In the first installment I discussed various Louisiana Parishes that shared the same root name, differing only by the addition of an east or a west directional prefix. I noted that sharing of county or county-equivalent names in this manner was surprisingly rare in the United States. The only other place where one sees this happen is in Alaska, and even there it requires asterisks and explanations.
Aleutians East and West
View Larger Map
This would seem on the surface to be the most clear-cut Alaskan example of the phenomenon. The Aleutian Islands form a 1,200 mile (1,900 kilometre) chain of volcanic isles extending west of the Alaska Peninsula, separating the Bering Sea from the Pacific Ocean. Imagine the difficulty of administering such a long, skinny, sparsely inhabited region. It seems to make some intuitive sense to split it into pieces.
While the units have similar names, pay particular attention to the difference too: (1) Aleutians East Borough (map); versus (2) Aleutians West Census Area of the Unorganized Borough (map).
Alaska is the sole remaining U.S. state where the tertiary level of government continues to form. There are occasional county changes in the Lower 48 too (the creation of Broomfield County in Colorado in 2001 comes to mind) but by-and-large it’s rather static. A different situation exists in Alaska. Early in its statehood, Alaska passed the Borough Act of 1961 which created a single unorganized borough that covered the entire state. Slowly, from within the vastness of that great landmass, boroughs emerged and continue to be born.
Acreage not falling within a borough remain within the unorganized borough, an area that’s larger than any state besides Alaska itself. Local government does not exist except for a few school systems and a handful of widely-scattered incorporated towns. The State of Alaska provides basic services to residents of the unorganized borough directly in all other areas of life.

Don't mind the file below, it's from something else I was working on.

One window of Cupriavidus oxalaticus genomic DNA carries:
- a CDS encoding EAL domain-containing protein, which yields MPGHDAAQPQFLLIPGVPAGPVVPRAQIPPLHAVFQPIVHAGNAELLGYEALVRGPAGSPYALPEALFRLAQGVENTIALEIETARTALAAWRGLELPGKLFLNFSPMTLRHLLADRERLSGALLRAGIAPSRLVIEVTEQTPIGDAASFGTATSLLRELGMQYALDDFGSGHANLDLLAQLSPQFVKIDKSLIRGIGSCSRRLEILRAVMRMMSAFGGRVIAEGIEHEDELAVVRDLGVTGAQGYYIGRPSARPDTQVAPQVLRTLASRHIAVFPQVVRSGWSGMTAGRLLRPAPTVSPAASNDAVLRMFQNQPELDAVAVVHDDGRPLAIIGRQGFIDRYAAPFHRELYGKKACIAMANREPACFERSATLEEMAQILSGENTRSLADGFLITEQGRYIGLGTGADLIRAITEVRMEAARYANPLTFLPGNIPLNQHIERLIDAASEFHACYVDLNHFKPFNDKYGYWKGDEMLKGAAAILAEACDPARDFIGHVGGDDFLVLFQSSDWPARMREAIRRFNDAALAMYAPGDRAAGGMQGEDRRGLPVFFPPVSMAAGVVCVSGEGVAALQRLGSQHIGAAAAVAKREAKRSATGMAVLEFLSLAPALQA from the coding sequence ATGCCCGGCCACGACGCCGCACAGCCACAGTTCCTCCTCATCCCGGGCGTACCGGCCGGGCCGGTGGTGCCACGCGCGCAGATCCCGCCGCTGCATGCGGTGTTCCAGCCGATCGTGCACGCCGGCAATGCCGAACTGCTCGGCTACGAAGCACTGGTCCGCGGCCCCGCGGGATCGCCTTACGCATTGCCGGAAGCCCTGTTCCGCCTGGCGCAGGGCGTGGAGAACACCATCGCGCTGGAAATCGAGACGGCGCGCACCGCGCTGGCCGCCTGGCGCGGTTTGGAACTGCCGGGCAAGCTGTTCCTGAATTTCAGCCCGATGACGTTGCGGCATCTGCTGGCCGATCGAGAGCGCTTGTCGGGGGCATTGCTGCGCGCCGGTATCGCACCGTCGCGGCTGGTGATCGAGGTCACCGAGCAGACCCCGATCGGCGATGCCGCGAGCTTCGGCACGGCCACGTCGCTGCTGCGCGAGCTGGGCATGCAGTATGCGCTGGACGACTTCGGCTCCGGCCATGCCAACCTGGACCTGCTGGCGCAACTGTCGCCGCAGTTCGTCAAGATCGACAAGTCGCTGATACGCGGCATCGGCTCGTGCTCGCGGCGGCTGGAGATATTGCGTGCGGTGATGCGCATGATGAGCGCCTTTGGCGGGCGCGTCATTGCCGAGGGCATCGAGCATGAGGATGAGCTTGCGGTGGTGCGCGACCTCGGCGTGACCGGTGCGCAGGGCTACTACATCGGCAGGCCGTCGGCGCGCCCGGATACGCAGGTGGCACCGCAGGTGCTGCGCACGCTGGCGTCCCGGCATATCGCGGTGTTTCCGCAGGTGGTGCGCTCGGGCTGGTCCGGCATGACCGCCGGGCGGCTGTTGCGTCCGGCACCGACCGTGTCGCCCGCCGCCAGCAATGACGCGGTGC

The Federal government and the State of Alaska decided to break the unorganized borough into several sections for purposes of the 1970 Census, a practice that continues today. The designations exist solely for statistical purposes. Each Alaskan Census Area of the Unorganized Borough is considered a "county equivalent" unit. However, they still do not represent units of governance.
Thus, it’s hard to say if Aleutians East and Aleutians West actually reflects the referenced geo-oddity since Aleutians West is part of the unorganized borough. We’ll have to see if the name carries forward should it ever split from the unorganized borough.
An interesting point of trivia I uncovered about the Aleutians East Borough during my research: they don’t have a sales tax and they don’t have a property tax, but they do have a 2% raw fish tax, which serves to demonstrate the underpinning of their economy.
Southeast Fairbanks and Fairbanks North Star
View Larger Map
A similar and even more tenuous situation exists for Southeast Fairbanks (map) and Fairbanks North Star (map). The Southeast Fairbanks Census Area is another designation of convenience within the greater unorganized borough. It doesn’t have much of a reason to organize anytime soon, either. There are barely 6,000 residents and it doesn’t have any incorporated towns.
Fairbanks North Star is anchored by the City of Fairbanks. The metropolitan area located within the borough includes about 100,000 residents. That’s a huge deal in interior Alaska. Still, the northern designation in its name refers to the star rather than to Fairbanks proper. Thus it doesn’t even conform to the model we’re seeking for this little geo-oddity.